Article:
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Letter 52

Darwin, C. R. to Fox, W. D.

[29 Oct 1828]

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    Has met Frederick William Hope, the entomologist; relates F. W. Hope's praise of CD's collection and his generous offer of assistance.

Transcription

[Shrewsbury]

Wednesday

My dear Fox

I should have answered your letter before this, but when you know the reason, you will say it is a good one.— But first, I must grieve over the loss both of your hawk & stuffed birds the first is the most serious one, but I cannot help grudging the fate of the others, as one gets a sort of affection for anything procured by one own self: I go to Cambridge on Thursday, & shall arrive there on Friday evening, & I hope it will not be long before you are there, & now for the glorious news. I have been introduced, & if I may presume to say so, struck up a friendship with Mr. Hope: I met him at dinner, & I find he knows all my Scotch friends, & we had so much entomological talk, that he asked me bring over all my insects to Netley. When we meet I will tell you the result, but I must mention, what he said, that for 4 or 5 years back, he had not seen such a rich case collected in one year yours must be still richer: I hope you had all the duplicates of carabi taken at Barmouth, as most are very rare, & some new he believes he is a perfect specimen of an Entomologist, so generous, straitforward. I could not prevail upon him to have any new ones, except 2 flies, he believes both new to England. My head is quite full of Entomology. I long to empty some information out of it into yours.— He thinks he can give me 3 or 400 speci<es> at Christmas. the other day he sent 700 to Dr Fleming. In the spring he wants me to come an expedition, all over the Welch mountains & he insures me to find many new insects. I could write all day about him; but I long to see you! he has given me a great many water beettles.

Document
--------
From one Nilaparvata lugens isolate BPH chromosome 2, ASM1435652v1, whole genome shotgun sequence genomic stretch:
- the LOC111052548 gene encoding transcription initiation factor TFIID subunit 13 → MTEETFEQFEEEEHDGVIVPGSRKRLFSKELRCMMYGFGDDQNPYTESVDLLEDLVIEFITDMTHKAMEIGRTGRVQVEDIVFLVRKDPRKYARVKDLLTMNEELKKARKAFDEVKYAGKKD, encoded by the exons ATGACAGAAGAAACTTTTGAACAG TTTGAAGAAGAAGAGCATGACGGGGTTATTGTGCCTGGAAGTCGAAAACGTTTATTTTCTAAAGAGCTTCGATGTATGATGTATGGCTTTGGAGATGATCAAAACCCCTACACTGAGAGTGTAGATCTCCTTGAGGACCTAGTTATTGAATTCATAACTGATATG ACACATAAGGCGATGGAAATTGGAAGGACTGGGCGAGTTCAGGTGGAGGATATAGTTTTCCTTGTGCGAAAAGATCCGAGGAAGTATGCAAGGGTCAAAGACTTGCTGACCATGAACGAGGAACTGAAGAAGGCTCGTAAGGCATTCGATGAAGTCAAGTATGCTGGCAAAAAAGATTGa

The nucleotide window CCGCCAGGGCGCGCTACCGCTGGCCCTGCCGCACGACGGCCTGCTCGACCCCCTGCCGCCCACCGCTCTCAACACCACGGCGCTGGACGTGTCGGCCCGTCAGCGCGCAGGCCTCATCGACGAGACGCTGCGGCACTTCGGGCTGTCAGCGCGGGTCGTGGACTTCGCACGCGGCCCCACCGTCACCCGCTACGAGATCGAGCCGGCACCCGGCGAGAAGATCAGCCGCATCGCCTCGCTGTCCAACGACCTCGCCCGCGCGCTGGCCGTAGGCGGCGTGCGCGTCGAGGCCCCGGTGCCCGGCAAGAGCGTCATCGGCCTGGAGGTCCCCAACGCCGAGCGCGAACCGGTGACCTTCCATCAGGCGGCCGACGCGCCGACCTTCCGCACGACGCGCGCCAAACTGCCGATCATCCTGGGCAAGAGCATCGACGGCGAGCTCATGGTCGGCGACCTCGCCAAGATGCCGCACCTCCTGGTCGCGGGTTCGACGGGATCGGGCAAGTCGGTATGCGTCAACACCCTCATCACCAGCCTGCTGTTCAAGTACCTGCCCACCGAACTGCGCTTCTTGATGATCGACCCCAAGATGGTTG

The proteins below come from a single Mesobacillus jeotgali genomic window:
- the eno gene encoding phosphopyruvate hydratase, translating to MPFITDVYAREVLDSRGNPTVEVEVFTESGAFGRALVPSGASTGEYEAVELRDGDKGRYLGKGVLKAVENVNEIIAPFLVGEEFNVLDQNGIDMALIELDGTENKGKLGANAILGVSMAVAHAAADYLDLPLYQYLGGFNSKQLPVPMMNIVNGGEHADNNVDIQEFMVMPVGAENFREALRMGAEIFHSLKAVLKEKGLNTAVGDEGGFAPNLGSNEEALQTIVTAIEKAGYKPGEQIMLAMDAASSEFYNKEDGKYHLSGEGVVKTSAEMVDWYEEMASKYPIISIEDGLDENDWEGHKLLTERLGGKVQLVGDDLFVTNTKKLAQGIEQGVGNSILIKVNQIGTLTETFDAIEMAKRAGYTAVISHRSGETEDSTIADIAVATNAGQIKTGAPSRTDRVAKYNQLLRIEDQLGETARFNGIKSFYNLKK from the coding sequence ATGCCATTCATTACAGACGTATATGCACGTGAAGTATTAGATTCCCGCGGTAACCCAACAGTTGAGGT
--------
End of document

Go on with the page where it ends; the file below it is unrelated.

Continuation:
Yours affectionat, | Ch Darwin

Catherine sends something more than her love to Julia, & entreats she will write soon.

I suppose you will soon be up at Xst. Coll: as the delightful! mornings! at the Priory are come to end.—

    Footnotes Add

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    f1 52.f1
    Frederick William Hope.
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    f2 52.f2
    Netley Hall, the Hope family seat, about 5 miles south of Shrewsbury.
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    f3 52.f3
    Probably John Fleming.
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    f4 52.f4
    Breadsall Priory, near Derby, home of Elizabeth Collier Darwin, widow of CD's grandfather Erasmus.
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